Thanks again Loren
Thu, 18 Nov 2004 10:33:02 -0500
Well ApacheCon was fun. I really enjoyed seeing everyone again and the presentation went well. I posted the preso on my other blog.
Next speaking engagement is EclipseCon. Can't wait for that, should be very cool
Thu, 4 Nov 2004 08:10:04 -0500
Chapter 4 is finally on its way through the editing process and should be on the site for download next week. The changes are not all the signficant. A bit of extra functionality was added to the Ant integration between 3.0M7 and the final 3.0.1 release but not a significant amount. I add a discussion of the new functionality and updated all the graphics as well as clarifying a couple of points that seemed to be hazy.
Next up is the refactoring of the refactoring chapters. Chapter 7 & 8 are both good sized chapters but chapter 9 only has 2 or 3 refactorings in it. My plan is to move the content of chapter 9 into chapter 8. I also want to add a discussion of the JDT preferences to chapter 2.
I am waiting until M4 of the WTP to write about J2EE development. I would not mind writing about My Eclipse but since it costs money ($30/year is hardly much though) I figured I'd stick with the free stuff for now.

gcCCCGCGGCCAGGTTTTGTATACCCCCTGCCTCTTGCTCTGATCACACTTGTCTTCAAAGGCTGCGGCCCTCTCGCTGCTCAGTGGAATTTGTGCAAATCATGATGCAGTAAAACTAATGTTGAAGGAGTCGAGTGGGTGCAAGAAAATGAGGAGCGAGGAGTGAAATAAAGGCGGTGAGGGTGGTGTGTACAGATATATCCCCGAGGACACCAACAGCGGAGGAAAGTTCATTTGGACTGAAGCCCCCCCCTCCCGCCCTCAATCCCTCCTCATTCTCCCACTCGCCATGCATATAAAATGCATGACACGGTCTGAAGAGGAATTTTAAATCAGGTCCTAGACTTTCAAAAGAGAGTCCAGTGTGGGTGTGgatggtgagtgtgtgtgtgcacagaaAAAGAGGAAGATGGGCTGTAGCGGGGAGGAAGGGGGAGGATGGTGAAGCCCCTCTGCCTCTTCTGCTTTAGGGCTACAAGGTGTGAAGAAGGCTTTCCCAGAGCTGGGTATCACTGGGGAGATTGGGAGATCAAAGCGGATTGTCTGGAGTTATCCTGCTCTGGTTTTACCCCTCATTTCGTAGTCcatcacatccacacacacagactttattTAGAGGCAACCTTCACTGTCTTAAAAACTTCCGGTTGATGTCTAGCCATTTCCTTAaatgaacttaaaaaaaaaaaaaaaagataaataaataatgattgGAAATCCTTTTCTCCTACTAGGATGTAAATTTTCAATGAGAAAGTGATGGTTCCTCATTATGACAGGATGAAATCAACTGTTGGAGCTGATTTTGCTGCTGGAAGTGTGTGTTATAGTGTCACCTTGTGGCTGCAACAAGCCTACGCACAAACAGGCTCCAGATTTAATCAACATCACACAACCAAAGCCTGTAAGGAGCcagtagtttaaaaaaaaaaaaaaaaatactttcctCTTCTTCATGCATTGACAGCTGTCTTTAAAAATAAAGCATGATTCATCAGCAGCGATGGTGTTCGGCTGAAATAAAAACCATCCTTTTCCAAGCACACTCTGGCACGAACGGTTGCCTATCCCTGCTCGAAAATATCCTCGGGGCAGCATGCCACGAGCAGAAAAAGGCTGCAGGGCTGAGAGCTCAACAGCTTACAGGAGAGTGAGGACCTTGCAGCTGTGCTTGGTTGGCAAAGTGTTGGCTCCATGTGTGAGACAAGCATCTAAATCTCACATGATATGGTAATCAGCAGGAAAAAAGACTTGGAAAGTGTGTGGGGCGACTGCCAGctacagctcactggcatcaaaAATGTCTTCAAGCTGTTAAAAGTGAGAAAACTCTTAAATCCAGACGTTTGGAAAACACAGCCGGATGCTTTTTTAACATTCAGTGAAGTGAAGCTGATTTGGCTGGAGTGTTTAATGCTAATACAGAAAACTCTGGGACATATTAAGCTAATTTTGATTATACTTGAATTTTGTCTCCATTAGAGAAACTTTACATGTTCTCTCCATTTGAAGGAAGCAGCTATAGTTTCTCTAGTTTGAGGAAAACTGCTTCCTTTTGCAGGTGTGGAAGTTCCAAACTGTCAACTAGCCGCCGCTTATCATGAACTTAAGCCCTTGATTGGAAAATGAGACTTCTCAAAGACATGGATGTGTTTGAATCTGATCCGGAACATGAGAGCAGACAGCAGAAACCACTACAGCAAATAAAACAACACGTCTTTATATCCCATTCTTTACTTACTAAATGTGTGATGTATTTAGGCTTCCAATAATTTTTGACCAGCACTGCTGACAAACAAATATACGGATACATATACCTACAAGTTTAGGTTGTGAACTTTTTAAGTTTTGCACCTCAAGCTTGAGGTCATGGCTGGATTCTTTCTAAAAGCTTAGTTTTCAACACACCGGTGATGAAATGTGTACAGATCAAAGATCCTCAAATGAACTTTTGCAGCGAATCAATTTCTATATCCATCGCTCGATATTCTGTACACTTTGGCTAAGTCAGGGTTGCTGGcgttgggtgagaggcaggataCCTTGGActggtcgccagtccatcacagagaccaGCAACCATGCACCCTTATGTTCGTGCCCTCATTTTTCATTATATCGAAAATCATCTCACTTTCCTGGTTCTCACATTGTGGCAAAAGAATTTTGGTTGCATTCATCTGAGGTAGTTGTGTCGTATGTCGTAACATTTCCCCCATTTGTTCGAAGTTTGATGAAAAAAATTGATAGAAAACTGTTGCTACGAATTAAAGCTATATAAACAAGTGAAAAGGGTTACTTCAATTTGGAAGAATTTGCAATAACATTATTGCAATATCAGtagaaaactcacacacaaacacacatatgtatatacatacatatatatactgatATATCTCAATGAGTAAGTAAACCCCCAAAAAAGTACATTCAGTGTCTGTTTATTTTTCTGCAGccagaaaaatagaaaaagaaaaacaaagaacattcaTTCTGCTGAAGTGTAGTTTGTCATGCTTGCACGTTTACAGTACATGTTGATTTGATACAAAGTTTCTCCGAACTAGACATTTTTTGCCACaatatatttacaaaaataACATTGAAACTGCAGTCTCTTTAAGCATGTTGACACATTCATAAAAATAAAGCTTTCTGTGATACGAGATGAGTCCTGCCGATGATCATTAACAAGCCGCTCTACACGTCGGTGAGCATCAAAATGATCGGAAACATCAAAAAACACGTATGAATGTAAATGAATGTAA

Is there another topic that you'd like covered that is not? I'd like to add a chapter in December or January but I've not settled on a topic yet.
Mon, 25 Oct 2004 13:04:02 -0400
From my read of John Soyring's keynote today at software summit it seems to me that the point behind the RCP on cell phones is all about pervasive computing. I am not sure that I heard him right but it sounds like there are already products moving in this direction. Imagine a world where you can build an app that runs on your pc and your cell phone. Not sure that I want to but that sounds like the approach. Different UI of course because it needs to be much small on the cell phone screen, but the 'plugin' nature of the RCP allows you to reuse the app in both places.
Mon, 25 Oct 2004 06:45:50 -0400
This week will be a bit quite since I'll be at Colorado Software Summit all week. However I will get Chapter 4 done and off to editing.
You can check my other blog for updates on the software summit and its happenings.
Mon, 25 Oct 2004 06:43:08 -0400
The VE team figured out what was going wrong with the VE on OSX and according to this bug report the bug has been fixed. That is great news because it was the thing keeping VE from working in the Mac. The cool thing is as of Sep. 20th VEP supports both Swing & SWT so now we have an integrated UI Builder in Eclipse 3.0.1.
Tue, 19 Oct 2004 18:19:54 -0400
This just came through on the Eclipse build developers list. Not sure how much more widely this was posted but wanted to make sure to let you all know too.
Anyone using CVS commit sets, Sorry for the late notice but if you are using commit sets to organize your outgoing changes, you will lose any uncommitted sets when you updgrade to this weeks integration build. The code has undergone a major refactoring and the sets are now stored in the instance preference store. Sorry for the inconvenience, The Team/CVS Team
Mon, 18 Oct 2004 15:05:24 -0400